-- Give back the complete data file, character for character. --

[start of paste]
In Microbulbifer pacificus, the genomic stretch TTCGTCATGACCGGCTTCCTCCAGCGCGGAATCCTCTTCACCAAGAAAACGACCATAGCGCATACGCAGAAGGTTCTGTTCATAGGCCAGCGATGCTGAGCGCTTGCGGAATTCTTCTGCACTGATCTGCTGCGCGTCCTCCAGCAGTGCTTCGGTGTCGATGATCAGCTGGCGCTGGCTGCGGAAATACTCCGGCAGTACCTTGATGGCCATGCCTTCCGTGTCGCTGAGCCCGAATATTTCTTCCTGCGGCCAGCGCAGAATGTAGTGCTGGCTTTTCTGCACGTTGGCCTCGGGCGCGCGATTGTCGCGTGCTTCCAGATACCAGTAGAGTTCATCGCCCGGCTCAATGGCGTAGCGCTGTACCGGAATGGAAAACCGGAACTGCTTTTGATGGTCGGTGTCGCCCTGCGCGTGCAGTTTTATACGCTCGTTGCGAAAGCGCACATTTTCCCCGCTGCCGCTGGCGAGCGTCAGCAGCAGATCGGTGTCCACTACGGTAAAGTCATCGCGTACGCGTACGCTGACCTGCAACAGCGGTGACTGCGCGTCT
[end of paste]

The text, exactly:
In Microbulbifer pacificus, the genomic stretch TTCGTCATGACCGGCTTCCTCCAGCGCGGAATCCTCTTCACCAAGAAAACGACCATAGCGCATACGCAGAAGGTTCTGTTCATAGGCCAGCGATGCTGAGCGCTTGCGGAATTCTTCTGCACTGATCTGCTGCGCGTCCTCCAGCAGTGCTTCGGTGTCGATGATCAGCTGGCGCTGGCTGCGGAAATACTCCGGCAGTACCTTGATGGCCATGCCTTCCGTGTCGCTGAGCCCGAATATTTCTTCCTGCGGCCAGCGCAGAATGTAGTGCTGGCTTTTCTGCACGTTGGCCTCGGGCGCGCGATTGTCGCGTGCTTCCAGATACCAGTAGAGTTCATCGCCCGGCTCAATGGCGTAGCGCTGTACCGGAATGGAAAACCGGAACTGCTTTTGATGGTCGGTGTCGCCCTGCGCGTGCAGTTTTATACGCTCGTTGCGAAAGCGCACATTTTCCCCGCTGCCGCTGGCGAGCGTCAGCAGCAGATCGGTGTCCACTACGGTAAAGTCATCGCGTACGCGTACGCTGACCTGCAACAGCGGTGACTGCGCGTCT